Eduard Kiesmann

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Eduard Kiesmann‘s work was sent to me to write about just as I awoke from my winter sleep in Sweden in Early January 2023. I had buried myself into a long-overdue rest after relentless years which had all merged into each other. The snow piled high to the window sills on the outside covering all plants and flowers, yet on the inside of the house, each surface indoors was adorned in some kind of floral pattern. I felt embedded in the outdoors, indoors. Freesias in vases printed onto curtains, huge headed hydrangeas painted on wallpaper and lilies slept on bedsheets. And then my inbox filled with blurs of images of his upcoming show ‘Vacation Forever’. The flowers seeped in everywhere.


Flowers exist in different botanical speeds. There are the ephemerals, annuals, biennials and perennials. The inevitability of slow / quick / or recurring life and death go hand in hand. Kiesmann’s new works oil and ink paintings seep through fly screen and canvas. 


It is not an unusual language to use the image of flowers to talk about mortality. Since the still lives of flowers hung on the interiors of Egyptian tombs, florals have managed to conjure layers of the between. The gesture of freezing a flicker of life through flowers is perhaps their ability to exist deeply in the ground as well as high above it. They manage to exist within, upon and apart from the ground. Perhaps that is why flowers so often exist as symbols of combining both life and death - it seems only natural and intrinsically human to experience flowers as teetering between layers of living and dying. The word human comes from the word Humando (to bury) which stems from the word Humus (earth, soil). The question remains, are the flowers planted or are they buried? Or perhaps the life of a flower is the afterlife of the soil.


It is during holidays that one has the opportunity to contemplate resting, a momentary lapse from the workdays. Although taking a moment or removing yourself from your life for a few weeks offers a glimmer of relaxation, one is always aware of what a process it is to begin to actively give over to taking a break. I find holidays drift into each other, my favorites are when I’m not even sure which day it is. They offer a different approach, a pause in the process. Vacationing or holidaying is a way of reconnecting with hibernating. Bats, bees and snails all enjoy a vacation from their everyday lives, offering them a seasonal occurrence where they choose to bury themselves, only to emerge later after treading as closely to dying as sleep can be.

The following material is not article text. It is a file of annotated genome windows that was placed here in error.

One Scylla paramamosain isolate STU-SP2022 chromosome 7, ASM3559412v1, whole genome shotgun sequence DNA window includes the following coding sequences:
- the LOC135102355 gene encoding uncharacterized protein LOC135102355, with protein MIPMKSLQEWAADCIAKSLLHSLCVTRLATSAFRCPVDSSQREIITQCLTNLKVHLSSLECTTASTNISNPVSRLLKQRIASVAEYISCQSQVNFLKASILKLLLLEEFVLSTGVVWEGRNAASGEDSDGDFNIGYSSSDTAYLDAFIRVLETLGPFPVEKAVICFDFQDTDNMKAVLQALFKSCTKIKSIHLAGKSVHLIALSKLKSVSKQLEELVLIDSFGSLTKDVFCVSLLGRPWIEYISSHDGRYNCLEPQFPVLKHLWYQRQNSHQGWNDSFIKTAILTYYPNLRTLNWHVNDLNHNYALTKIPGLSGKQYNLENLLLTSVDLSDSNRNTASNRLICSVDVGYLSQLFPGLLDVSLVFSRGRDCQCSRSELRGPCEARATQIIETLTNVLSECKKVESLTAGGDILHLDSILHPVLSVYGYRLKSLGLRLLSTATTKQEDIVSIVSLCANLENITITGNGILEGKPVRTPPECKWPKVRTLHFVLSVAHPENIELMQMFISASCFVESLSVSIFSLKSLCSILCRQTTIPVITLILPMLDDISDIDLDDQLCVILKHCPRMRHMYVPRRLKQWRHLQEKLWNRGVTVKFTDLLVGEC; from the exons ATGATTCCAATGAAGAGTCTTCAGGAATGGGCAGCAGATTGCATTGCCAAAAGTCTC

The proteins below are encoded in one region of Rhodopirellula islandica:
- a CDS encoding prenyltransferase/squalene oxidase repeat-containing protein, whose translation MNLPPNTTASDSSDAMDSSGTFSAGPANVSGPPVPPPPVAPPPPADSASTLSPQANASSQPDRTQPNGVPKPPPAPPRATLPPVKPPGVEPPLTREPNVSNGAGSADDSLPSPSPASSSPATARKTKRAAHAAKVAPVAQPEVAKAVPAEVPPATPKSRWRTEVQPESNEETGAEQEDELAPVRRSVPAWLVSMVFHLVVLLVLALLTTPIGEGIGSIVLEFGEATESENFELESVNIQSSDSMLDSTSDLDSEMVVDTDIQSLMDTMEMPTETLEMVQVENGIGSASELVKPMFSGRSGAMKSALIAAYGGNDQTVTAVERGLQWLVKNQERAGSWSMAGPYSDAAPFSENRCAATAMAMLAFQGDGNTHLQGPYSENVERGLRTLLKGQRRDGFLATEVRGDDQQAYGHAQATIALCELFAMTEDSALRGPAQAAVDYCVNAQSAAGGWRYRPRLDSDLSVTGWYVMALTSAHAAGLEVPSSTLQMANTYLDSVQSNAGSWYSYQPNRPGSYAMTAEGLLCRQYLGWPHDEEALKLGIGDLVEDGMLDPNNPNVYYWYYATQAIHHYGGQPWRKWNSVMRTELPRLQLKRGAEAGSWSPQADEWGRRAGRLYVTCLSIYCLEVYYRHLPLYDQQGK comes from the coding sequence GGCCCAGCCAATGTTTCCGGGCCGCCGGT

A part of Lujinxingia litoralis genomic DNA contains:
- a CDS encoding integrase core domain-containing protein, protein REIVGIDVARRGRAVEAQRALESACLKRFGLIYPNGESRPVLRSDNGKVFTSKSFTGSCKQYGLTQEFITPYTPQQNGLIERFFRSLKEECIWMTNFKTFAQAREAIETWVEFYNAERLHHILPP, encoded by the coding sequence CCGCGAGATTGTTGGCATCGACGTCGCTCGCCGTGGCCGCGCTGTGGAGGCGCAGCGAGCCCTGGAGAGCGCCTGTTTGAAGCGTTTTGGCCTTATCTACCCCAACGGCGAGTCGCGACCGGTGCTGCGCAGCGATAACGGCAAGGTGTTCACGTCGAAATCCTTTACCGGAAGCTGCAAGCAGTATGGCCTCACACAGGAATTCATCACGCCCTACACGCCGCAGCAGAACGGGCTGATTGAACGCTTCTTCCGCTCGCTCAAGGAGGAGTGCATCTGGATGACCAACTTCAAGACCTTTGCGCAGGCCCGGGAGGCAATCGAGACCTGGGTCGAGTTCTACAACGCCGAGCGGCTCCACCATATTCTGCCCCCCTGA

Sowing flowers and holidaying then no longer feel quite so far removed from each other, if taking a break allows us space to rejuvenate, recalibrate and re-energize, surely it too then offers us time to slowly break down, decompress and decompose. Removing ourselves from our monotony whilst embedding ourselves in the ground seems only more puzzling when wondering why at graves, dead flowers are replaced with live ones.


Eduard Kiesmann’s Exhibition, ‘Vacation Forever’, offers a new way of organizing the cycle, be it one of life or one of death, or perhaps it is simply the cycle of numerous lives learning that breaking down is as important as building up. As the inky, oily flowers soften on stretched fly

screen, I wonder about the boundaries between being indoors and outdoors, the barriers between the two and the flower’s ability to embellish both.


Lulu MacDonald

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